The quest for strategic stability was a leitmotif of Cold War thinking. Worry over whether the Soviet Union could disable U.S. nuclear deterrence with a first strike shaped U.S. nuclear posture in the late 1950s, and gave impetus to concerns over a “window of vulnerability” in the late 1970s. Arguments for and against the Anti-Ballistic Missile (ABM) Treaty and strategic arms limitations often cited their putative effects on strategic stability in the early 1970s and throughout the 1980s. Fears of unstable reactions pervaded planning for nuclear command and control as well as indication and warning systems.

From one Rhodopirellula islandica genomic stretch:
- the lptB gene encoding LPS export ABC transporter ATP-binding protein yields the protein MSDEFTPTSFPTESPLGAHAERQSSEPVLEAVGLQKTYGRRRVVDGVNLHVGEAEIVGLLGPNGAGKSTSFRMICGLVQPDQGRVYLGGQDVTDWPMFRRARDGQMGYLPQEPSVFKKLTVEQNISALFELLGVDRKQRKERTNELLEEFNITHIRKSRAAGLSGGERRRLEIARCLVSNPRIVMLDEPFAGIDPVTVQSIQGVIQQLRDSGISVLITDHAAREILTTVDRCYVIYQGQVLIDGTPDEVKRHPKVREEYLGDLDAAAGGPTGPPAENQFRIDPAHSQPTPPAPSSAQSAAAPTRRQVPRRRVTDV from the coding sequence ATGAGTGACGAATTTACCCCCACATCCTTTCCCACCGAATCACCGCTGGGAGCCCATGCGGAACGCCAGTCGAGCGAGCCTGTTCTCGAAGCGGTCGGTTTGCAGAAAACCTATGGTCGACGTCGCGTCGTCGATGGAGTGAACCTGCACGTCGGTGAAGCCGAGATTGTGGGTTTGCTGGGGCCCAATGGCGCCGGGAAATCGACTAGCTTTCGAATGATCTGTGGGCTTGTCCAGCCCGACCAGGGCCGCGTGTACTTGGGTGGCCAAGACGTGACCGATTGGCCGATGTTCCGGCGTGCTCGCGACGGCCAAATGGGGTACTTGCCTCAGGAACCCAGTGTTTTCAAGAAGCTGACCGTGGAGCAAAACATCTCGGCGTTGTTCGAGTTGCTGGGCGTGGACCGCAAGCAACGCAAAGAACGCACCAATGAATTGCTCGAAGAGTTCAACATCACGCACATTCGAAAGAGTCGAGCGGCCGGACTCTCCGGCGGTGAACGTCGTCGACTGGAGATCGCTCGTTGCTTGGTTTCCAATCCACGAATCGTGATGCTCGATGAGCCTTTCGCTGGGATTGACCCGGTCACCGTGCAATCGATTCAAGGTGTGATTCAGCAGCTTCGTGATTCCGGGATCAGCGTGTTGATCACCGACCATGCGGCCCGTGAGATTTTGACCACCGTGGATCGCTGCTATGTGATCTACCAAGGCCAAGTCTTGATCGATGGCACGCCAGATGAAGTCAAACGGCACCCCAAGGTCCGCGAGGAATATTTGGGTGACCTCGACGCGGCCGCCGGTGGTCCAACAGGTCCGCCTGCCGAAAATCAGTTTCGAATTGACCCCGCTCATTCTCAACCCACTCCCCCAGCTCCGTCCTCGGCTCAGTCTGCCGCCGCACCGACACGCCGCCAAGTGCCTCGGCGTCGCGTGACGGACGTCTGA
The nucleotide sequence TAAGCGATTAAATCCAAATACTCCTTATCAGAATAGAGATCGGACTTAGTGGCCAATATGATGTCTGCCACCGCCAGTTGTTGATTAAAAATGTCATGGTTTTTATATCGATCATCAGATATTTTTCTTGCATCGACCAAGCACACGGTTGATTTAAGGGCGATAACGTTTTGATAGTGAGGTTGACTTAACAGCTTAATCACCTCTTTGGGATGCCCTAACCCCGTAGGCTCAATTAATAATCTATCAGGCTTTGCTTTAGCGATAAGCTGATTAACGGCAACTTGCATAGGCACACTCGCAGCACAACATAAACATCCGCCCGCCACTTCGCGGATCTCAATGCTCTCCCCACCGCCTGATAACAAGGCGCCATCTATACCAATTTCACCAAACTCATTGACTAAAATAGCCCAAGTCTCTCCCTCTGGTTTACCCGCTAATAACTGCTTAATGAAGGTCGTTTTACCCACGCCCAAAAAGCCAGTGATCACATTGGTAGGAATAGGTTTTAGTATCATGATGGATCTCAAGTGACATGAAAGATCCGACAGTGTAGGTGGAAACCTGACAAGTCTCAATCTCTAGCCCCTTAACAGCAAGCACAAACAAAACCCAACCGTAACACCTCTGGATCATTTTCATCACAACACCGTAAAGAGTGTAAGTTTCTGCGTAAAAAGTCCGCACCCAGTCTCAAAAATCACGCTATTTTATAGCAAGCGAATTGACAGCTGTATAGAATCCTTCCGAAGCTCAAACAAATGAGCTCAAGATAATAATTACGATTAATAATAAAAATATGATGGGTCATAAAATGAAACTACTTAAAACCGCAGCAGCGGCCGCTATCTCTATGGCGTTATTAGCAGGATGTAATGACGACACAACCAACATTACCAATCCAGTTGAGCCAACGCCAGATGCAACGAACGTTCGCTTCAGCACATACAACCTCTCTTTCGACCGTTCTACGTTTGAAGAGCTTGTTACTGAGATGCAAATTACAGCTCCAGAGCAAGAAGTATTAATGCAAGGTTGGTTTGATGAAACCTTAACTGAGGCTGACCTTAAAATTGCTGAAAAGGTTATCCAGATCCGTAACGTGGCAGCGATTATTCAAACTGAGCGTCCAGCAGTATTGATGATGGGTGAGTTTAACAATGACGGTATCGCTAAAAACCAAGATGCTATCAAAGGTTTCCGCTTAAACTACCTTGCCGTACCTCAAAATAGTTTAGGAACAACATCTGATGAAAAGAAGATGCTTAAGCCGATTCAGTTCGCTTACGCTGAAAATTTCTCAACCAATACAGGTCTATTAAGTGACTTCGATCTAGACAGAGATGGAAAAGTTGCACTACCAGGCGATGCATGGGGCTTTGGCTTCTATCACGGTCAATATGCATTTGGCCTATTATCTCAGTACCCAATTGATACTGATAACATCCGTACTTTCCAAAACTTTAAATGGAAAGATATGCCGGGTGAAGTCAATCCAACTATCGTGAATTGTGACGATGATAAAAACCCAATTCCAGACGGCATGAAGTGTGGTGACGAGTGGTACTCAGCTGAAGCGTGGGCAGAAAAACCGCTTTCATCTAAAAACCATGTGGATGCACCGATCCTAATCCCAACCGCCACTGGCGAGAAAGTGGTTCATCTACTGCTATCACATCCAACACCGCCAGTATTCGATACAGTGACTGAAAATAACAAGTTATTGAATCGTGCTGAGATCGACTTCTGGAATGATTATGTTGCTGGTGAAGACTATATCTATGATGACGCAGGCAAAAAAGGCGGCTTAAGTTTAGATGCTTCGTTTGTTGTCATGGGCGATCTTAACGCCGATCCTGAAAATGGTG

Although nuclear arms are still with us, issues associated with strategic stability have spilled over from the nuclear arena to the new arena of cyberspace. Cyberwar—a campaign of non-kinetic attacks on information systems to disrupt and corrupt their operations—is said to present similar stability problems. Although cyberdefenses do exist, unlike nuclear defense, offense in cyberspace is cheap; defenses are expensive; and attackers are constantly getting through. In the first three months of 2011 alone, news reports were punctuated with multiple network penetrations: Australia’s government, France’s government, large oil companies, the NASDAQ, Sony’s PlayStation network, and even RSA, a major security firm. Elite hackers claim that, given the time, they can penetrate any system and wreak mischief. Not for nothing did last July’s cover story inThe Economist picture cyberwar as the digital equivalent of the nuclear bomb, a threat to civilization that necessitated international negotiations and arms control.1
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